Look to K-12 for an analogy of how to reach the dumbest common denominator in just a few years. In the late 80s and early 90s, states such as Vermont and Kentucky developed elaborate state-wide assessment systems that used portfolios and performance assessments to measure the progress of learners. In Tennessee, Bill Sanders introduced a quantitative algorithm to measure learning gains over time on standardized tests. It did not take long for these more nuanced approaches to assessment to be swamped by a rising political tide that washed together the bottom-line thinking of business efficiency zealots and the ideological confabulations of the education privatizers and theocrats to create the current suffocating flood of NCLB. Can the same outcome for higher ed be far behind?
It is past time for the those tenure lines up in their once-safe ivory towers to look out the window--the levee's almost topped, and the corruption and ideological thuggery is rising fast. Time to call out all hands and minds to stem this flood. And get ready for lots of unpaid overtime.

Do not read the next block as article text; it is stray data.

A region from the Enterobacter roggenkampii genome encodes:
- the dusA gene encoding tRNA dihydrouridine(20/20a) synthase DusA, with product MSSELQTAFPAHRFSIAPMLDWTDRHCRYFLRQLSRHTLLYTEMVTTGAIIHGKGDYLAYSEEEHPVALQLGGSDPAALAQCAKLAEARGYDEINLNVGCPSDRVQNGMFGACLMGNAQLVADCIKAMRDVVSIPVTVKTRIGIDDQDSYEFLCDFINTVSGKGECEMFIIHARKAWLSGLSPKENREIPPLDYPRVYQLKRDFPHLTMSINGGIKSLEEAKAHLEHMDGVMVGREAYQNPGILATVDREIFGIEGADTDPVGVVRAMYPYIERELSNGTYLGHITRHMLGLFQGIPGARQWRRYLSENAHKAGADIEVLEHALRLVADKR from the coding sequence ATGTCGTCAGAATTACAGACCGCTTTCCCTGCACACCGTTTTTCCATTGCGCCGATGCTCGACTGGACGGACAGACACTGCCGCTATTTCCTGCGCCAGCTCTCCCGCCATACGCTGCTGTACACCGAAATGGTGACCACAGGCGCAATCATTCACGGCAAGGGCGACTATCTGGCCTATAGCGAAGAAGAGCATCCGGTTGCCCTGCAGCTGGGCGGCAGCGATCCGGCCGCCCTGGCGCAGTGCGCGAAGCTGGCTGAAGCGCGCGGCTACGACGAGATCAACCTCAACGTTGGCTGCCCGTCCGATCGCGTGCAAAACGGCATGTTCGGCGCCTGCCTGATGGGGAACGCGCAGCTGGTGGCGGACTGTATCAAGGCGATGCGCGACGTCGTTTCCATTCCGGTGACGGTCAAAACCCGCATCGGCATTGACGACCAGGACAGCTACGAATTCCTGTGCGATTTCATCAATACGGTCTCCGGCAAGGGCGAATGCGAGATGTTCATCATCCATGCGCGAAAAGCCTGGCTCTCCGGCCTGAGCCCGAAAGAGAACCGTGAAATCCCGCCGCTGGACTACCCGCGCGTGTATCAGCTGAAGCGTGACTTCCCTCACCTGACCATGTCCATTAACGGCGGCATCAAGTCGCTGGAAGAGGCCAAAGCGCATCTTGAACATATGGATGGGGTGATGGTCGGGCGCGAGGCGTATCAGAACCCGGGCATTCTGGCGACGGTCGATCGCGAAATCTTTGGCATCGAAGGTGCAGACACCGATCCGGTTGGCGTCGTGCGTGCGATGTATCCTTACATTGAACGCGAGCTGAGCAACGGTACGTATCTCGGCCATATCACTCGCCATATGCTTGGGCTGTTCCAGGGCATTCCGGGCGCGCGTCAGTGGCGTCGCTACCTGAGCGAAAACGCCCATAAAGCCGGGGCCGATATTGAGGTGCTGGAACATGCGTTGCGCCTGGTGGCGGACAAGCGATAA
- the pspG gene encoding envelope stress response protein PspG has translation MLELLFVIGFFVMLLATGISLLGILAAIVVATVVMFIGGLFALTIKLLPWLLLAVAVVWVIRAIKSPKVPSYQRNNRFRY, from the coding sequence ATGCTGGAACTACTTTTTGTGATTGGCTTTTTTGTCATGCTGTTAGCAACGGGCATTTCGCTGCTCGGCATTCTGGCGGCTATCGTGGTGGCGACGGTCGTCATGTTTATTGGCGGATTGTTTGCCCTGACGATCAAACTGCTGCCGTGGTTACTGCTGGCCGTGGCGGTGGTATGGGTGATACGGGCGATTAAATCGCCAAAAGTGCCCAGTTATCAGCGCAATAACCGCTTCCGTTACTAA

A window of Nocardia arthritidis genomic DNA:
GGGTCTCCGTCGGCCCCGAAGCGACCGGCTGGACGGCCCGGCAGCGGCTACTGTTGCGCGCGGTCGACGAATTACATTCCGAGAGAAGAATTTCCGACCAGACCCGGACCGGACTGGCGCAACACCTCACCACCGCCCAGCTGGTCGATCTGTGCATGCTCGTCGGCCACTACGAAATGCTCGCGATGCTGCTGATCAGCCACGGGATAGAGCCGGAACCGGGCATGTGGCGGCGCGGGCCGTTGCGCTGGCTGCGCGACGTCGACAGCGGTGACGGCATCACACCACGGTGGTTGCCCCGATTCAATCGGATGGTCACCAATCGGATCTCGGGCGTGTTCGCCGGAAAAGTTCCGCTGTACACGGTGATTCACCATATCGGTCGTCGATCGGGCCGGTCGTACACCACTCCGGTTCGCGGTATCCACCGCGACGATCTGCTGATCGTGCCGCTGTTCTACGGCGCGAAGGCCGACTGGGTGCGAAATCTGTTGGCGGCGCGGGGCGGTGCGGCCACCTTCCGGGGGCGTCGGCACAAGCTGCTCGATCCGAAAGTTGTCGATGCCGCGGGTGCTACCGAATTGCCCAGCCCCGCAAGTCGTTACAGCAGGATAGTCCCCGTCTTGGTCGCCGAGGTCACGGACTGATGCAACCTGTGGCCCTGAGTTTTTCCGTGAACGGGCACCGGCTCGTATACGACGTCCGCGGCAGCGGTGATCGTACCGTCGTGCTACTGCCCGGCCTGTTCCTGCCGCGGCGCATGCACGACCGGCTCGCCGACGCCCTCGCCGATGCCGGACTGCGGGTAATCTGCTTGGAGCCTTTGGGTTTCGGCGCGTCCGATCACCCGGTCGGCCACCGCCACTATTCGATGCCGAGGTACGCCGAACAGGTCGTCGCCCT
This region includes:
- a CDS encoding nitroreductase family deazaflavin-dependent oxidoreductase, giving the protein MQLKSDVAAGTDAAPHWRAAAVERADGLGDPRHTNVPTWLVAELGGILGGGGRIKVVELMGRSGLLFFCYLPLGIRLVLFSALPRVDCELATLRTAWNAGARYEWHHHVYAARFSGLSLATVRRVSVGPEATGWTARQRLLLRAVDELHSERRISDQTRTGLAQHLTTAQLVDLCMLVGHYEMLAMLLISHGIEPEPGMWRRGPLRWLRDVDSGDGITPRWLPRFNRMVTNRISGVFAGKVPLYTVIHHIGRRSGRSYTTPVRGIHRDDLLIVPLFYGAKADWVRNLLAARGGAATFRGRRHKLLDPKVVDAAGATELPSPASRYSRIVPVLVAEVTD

Arthur Kleinman, a Harvard professor of medical anthropology, is particularly worried about the effect of more testing and of publicizing the results on higher education. He fears the outcome could be standardization and unhealthy competition.
"We live increasingly in an audit world, in a regulatory world," Kleinman said. "Once you start this, there's no stopping it. It's going to become a part of the culture of higher education."